Mission awareness trip to Colombia
July 19-25, 2009
From the moment they emerge from the crowded exit doors of the Eldorado Airport in Bogota, sponsors are put at ease by the poise and talent of our young CFCA co-worker, Jamie Mora. Now in the middle of post-graduate studies (languages), Jamie handles several translating jobs, plus teaching, and is the main economic support of her family. Jamie leaves no doubt that the presence of the David Malka family, her loving sponsors for 15 years, and her CFCA Bogota family, has played a major role in her lifeís journey.
In Colombia, many peopleóespecially in the rural areasósuffer from malnutrition, poverty and insufficient education. Colombiaís biggest challenge continues to be the struggle against guerilla warfare, city gangs and illicit drug cartels. Most of the countryís wealth is concentrated in the hands of drug traffickers.
Public elementary education is tuition-free, and children are required to attend for five years. However, many children do not attend past age 7. Instead, they help their parents on the family farm. Parents also find it difficult to afford school supplies and various school fees. In remote areas, children may learn through radio broadcasts of school lessons.
CFCA has six projects in Colombia with 2,203 children and aging awaiting sponsors.
Judith Bautista, coordinator of the Bogota project gave us an overview of Colombia: 7,000-plus sponsored children; squatters searching for food in local markets; very young population; we have grandmothers who are 25 years old; educational system failing and 8th graders sometimes cannot read; overcrowdedóeven up to 70 in a classroom; in Bogota only 1 percent of students eventually find work in the field they studied; very serious problem of domestic violence; robbery is the most common crime of teenagers; children are set up by unscrupulous adults to commit crimes because of the impunity of their age.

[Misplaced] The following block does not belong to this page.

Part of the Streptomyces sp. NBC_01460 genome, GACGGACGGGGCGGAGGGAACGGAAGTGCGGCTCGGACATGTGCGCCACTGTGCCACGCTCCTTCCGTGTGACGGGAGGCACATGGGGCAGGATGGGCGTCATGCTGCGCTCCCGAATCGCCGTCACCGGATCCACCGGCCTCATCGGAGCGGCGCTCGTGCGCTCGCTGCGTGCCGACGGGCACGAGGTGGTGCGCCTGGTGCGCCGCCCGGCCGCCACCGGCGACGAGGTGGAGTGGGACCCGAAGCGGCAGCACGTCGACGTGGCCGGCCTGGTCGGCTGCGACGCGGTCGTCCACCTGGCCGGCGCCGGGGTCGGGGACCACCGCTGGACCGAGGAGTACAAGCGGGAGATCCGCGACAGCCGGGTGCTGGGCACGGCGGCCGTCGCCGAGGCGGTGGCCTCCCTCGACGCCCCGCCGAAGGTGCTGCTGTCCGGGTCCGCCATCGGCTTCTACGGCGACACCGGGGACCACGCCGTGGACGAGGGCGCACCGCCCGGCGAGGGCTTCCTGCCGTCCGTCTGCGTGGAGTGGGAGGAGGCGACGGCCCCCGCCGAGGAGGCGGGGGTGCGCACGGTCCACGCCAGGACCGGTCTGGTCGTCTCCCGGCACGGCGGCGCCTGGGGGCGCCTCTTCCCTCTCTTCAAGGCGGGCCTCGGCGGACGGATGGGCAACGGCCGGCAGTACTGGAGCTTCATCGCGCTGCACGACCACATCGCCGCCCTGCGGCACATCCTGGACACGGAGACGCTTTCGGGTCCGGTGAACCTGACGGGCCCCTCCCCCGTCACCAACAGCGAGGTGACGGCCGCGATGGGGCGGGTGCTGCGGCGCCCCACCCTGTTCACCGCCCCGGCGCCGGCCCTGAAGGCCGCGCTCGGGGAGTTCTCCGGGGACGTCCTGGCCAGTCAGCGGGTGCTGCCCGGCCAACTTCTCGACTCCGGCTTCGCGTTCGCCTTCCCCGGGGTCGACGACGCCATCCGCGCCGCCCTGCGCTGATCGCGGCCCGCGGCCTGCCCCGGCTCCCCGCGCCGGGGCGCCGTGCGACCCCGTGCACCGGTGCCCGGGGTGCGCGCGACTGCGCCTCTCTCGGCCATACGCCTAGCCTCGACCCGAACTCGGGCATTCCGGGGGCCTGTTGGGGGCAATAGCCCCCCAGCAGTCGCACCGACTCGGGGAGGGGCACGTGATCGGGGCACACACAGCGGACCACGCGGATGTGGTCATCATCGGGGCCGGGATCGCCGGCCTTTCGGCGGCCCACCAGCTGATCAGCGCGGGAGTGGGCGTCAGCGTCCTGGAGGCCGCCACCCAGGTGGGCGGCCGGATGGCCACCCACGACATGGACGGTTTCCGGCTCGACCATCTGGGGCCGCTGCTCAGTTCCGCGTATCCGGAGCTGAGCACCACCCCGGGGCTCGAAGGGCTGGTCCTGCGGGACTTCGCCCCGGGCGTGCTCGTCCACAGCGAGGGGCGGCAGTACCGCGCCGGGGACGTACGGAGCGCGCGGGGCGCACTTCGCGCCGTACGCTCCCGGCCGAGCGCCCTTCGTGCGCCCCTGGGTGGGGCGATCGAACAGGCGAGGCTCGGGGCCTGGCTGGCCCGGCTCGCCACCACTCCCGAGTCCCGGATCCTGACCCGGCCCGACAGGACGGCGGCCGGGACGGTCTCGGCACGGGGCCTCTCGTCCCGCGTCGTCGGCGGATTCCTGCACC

Our solution to some of these challenges is the CFCA communities of compassion in the neighborhoods, the love of the staff for the families and the solidarity, love and power of our mothers groups.
Spirit of Sopo
I was impressed with the great community spirit among the CFCA families of Sopo. The main sources of income are the flower industry and farming, especially dairy. CFCA walks with 430 children and their families in this community.
Mothers are meeting twice a week, once for program activities in which they read the sponsorship manual piece by piece, the other for livelihood projects planning and execution. Today, they had organized a solidarity walk through the beautiful and green countryside and the trek took the better part of two hours with a marching band, four teens on stilts as giants and stops to welcome the next group of walkers.
Iím happy to report that members of this group sponsored five additional children during the week. Listen to these thoughts offered by sponsors on this trip:
ìI think of CFCA as my surrogate parents and grandparents, knowing they will instill the religious values in my child, along with the other values.î
ìI feel the Lord is calling me to go through a new door.î
ìTrust in God. I am learning to trust in othersÖespecially for love rather than having to go it alone.î
As Cristina and I head back to Guatemala via the scenic route through Lima and San Salvador, please join us in prayer and solidarity with our families in Honduras. We look forward now to seeing the groups from Holy Trinity Parish in Lenexa, Kan., and Risen Christ Parish from Denver, Colo., and then our next mission awareness trip to Guatemala on Aug.1.